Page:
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abstract adjective affirmative ancient Anglo-Saxon Anglo-Saxon verb appear applied Author beginning believe body called cause CHAP Chaucer common complex conjunction consequence considered corrupt covered distinct doctrine Dutch edition effect employed English etymology existence explain expression eyes formed formerly French further German give Gothic Greek hand Hence hold ideas illustrate important impressions infra instance Italian language Latin latter learned lifted Locke Lord manner meaning merely mind nature necessary never notion noun objects observes operation origin particular past participle past tense person philosophers preposition present principles produced pronounced qualities raised reader reason received remarkable says sensations sense sensible separate signification simple speech stand STOCK stuck substantive supposed taken tell termination things thought tion Tooke true truth usage verb whole word writes written
Página 21 - Why, look you now, how unworthy a thing you make of me! You would play upon me; you would seem to know my stops; you would pluck out the heart of my mystery...
Página 9 - The consideration, then, of ideas and words as the great instruments of knowledge, makes no despicable part of their contemplation who would take a view of human knowledge in the whole extent of it. And perhaps, if they were distinctly weighed and duly considered, they would afford us another sort of logic and critic than what we have been hitherto acquainted with.
Página 102 - I own myself able to abstract in one sense, as when I consider some particular parts or qualities separated from others, with which, though they are united in some object, yet it is possible they may really exist without them. But I deny that I can abstract one from another, or conceive separately those qualities which it is impossible should exist so separated ; or that I can frame a general notion by abstracting from particulars in the manner aforesaid.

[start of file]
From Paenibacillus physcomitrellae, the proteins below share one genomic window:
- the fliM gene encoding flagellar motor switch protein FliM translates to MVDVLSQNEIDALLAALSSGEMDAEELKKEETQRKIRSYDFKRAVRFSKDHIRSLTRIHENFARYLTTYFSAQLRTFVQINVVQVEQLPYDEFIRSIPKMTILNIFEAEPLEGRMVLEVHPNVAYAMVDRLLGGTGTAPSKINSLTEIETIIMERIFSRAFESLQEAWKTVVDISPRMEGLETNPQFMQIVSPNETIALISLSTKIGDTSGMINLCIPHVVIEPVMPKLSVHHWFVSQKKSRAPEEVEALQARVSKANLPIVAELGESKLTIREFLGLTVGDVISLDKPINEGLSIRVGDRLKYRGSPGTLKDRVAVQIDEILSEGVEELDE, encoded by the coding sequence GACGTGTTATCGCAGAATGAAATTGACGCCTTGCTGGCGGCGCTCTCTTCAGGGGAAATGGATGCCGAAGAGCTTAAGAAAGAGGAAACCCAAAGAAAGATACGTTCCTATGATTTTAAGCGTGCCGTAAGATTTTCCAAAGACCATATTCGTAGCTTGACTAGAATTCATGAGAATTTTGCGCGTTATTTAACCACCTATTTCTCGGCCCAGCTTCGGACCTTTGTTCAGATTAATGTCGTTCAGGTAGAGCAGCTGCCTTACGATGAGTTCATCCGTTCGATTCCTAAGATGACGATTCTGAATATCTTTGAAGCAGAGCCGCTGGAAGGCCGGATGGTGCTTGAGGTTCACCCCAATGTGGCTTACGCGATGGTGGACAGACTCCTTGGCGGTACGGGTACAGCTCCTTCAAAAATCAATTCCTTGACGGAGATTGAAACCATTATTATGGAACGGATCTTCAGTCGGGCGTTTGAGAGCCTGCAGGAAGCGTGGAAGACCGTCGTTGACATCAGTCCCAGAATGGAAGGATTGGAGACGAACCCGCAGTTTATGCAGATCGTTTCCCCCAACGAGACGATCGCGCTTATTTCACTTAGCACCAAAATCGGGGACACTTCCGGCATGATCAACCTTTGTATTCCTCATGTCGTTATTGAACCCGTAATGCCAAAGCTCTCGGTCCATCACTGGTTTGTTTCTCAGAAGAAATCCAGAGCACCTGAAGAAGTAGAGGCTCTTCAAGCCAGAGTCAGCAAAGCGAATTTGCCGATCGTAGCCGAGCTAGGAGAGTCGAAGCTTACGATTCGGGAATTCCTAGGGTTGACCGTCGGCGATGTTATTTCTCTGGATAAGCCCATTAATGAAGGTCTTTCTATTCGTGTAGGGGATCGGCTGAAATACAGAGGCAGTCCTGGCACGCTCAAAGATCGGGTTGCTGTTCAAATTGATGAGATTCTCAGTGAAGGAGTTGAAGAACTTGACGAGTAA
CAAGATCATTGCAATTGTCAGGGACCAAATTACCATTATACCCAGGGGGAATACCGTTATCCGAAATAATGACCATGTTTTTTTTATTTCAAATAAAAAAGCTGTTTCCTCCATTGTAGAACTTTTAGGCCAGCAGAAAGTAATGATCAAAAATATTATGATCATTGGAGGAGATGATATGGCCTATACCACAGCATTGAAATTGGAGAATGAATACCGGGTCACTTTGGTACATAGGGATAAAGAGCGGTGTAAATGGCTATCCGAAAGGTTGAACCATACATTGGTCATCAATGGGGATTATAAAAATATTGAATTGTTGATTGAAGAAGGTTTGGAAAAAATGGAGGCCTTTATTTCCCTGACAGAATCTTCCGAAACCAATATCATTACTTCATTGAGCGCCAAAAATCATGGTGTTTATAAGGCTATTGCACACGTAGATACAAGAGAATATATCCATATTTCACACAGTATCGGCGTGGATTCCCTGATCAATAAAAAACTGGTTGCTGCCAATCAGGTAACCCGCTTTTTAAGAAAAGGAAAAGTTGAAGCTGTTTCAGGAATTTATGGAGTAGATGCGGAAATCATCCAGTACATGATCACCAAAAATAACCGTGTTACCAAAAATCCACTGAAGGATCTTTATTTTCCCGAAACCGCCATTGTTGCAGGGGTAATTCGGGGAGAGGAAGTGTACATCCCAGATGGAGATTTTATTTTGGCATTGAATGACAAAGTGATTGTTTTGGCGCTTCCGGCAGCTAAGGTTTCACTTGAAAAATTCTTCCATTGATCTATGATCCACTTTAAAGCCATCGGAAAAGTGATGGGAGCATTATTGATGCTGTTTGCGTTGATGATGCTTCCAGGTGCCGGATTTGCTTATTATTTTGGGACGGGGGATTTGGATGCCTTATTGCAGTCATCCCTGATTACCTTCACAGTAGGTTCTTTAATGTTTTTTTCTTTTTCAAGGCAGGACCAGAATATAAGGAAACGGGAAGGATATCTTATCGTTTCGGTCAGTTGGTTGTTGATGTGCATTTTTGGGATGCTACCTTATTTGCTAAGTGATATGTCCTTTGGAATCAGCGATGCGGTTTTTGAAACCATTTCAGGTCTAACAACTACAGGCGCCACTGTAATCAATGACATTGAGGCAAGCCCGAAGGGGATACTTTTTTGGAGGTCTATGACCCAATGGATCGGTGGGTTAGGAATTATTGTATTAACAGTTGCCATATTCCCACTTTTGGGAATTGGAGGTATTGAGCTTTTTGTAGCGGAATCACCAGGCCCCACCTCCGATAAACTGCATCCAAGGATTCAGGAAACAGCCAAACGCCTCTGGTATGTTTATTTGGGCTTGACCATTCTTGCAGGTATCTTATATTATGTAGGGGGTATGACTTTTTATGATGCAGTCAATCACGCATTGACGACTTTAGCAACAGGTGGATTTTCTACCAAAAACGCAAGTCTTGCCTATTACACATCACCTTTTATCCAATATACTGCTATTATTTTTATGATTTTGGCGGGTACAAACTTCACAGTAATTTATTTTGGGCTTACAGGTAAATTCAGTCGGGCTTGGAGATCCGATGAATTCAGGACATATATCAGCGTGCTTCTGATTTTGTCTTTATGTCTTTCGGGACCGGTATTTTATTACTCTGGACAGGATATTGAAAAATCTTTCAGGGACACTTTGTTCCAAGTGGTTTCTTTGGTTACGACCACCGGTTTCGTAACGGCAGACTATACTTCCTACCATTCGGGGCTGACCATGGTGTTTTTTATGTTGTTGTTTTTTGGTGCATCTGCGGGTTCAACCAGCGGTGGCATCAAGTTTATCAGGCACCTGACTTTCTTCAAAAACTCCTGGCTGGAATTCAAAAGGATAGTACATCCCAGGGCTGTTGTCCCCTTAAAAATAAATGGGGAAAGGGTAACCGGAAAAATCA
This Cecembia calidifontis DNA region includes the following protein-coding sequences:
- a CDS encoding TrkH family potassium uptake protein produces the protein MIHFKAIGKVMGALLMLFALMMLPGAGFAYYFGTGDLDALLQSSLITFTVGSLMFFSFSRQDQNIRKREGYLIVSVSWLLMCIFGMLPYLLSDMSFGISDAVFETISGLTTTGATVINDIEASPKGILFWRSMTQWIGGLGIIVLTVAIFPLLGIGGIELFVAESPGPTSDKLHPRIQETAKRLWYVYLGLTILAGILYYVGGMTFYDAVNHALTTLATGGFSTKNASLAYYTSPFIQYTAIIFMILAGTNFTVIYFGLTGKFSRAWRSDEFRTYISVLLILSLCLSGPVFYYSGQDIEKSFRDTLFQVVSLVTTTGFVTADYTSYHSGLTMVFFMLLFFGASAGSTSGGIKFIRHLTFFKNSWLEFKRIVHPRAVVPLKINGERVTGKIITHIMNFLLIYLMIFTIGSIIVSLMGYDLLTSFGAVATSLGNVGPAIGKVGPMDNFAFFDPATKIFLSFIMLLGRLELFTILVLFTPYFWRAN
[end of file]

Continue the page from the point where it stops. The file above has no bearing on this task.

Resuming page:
Página 101 - ... neither oblique nor rectangle, neither equilateral, equicrural, nor scalenon, but all and none of these at once? In effect, it is something imperfect that cannot exist, an idea wherein some parts of several different and inconsistent ideas are put together.
Página 224 - But besides all that endless variety of ideas or objects of knowledge, there is likewise something which knows or perceives them, and exercises divers operations, as willing, imagining, remembering, about them. This perceiving, active being is what I call mind, spirit, soul, or myself.
Página 100 - The use of words then being to stand as outward marks of our internal ideas and those ideas being taken from particular things, if every particular idea that we take in should have a distinct name, names must be endless.
Página 103 - Now if we will annex a meaning to our words, and speak only of what we can conceive, I believe we shall acknowledge, that an idea, which considered in itself is particular, becomes general, by being made to represent or stand for all other particular ideas of the same sort.
Página 103 - ... reading and discoursing, names being for the most part used as letters are in Algebra, in which, though a particular quantity be marked by each letter, yet to proceed...